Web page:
This morning as I was walking out of the clinic, I was kind of surprised to see three Asian women walking in, all in a row. Not that seeing so many Asian women surprise me but just the fact that all three of them turned and looked at me. They didn't just look at me so much as study me. It was weird. I couldn't help but wonder if any of those ladies were my receipiant....granted, they take pains to keep us from ever running into each other. However, this clinic has not really been that organized in the whole time that I have been using them. My mind still couldn't help but wonder if this was the case.

I still think it's odd that they went from wanting to sit down and get a cup of coffee to not wanting me at all. It really is one sided, this whole donation process. The IPs get to know what I look like but I do not have a clue what they look like. I only say this because I could potentially walk right by them on the street with them knowing who I am without me ever knowing who they are. It doesn't seem all that logical to me, but what can you do?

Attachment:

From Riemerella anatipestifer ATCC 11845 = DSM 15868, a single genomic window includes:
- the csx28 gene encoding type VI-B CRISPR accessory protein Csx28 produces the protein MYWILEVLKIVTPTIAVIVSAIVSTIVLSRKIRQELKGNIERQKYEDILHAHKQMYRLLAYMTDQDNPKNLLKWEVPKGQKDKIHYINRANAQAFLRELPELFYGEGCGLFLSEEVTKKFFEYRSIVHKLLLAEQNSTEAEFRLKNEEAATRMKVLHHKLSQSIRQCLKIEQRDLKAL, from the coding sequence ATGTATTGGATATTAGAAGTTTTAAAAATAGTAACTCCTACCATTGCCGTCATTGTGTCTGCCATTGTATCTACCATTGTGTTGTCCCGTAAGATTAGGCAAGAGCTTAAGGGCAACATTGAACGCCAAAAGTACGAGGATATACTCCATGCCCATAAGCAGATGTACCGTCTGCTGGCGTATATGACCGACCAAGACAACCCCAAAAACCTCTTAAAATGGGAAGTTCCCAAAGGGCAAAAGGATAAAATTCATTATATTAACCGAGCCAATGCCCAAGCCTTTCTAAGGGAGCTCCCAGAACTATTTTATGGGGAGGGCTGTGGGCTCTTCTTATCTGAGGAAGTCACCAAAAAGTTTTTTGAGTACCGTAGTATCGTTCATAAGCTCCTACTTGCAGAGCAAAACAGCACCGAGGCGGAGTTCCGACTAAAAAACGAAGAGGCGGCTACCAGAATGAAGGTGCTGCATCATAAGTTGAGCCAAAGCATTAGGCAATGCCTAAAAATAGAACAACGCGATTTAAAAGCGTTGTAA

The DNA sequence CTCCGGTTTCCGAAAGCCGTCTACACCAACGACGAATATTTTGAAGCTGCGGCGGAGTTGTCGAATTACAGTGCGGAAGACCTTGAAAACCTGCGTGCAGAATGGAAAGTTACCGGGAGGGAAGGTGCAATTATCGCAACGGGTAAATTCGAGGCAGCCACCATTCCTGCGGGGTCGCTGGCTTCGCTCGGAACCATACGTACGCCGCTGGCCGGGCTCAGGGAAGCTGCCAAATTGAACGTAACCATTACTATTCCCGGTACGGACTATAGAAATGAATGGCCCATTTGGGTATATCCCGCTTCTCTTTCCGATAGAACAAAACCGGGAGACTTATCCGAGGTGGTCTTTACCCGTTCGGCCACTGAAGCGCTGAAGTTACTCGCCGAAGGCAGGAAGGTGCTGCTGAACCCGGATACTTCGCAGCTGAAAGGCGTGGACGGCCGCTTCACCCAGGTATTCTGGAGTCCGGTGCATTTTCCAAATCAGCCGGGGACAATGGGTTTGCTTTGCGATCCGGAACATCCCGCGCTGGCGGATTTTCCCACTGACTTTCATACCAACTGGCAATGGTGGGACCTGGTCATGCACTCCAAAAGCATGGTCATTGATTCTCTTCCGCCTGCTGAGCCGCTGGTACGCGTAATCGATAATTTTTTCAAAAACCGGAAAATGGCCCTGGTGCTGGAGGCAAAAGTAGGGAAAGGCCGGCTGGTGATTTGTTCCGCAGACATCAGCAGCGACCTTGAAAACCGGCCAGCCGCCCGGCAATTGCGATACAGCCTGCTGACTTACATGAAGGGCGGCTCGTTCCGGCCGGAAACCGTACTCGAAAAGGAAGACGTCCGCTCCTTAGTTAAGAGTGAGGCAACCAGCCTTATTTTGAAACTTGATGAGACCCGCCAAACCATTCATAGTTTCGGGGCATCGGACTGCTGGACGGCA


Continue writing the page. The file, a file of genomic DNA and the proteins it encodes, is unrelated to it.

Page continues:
Last night, I was thinking that the other couple would be almost 4 months pregnant. My boyfriend asked me what would I do if in twenty years the child comes to find me. I really haven't thought about it at all. I believe that "parents" are those that actually raised you, cared for you, loved you. They are the ones that tuck you in at night and walk you down the aisle on your wedding day. They are not someone that gave away some of their genetic material to help someone else. I told him that, and I also told him that I would be ok with talking to them and getting to know them because we would have the common thread of being biologically linked. But I would never see them as mine and if anything, I would just be a like a distant aunt that they see every so often.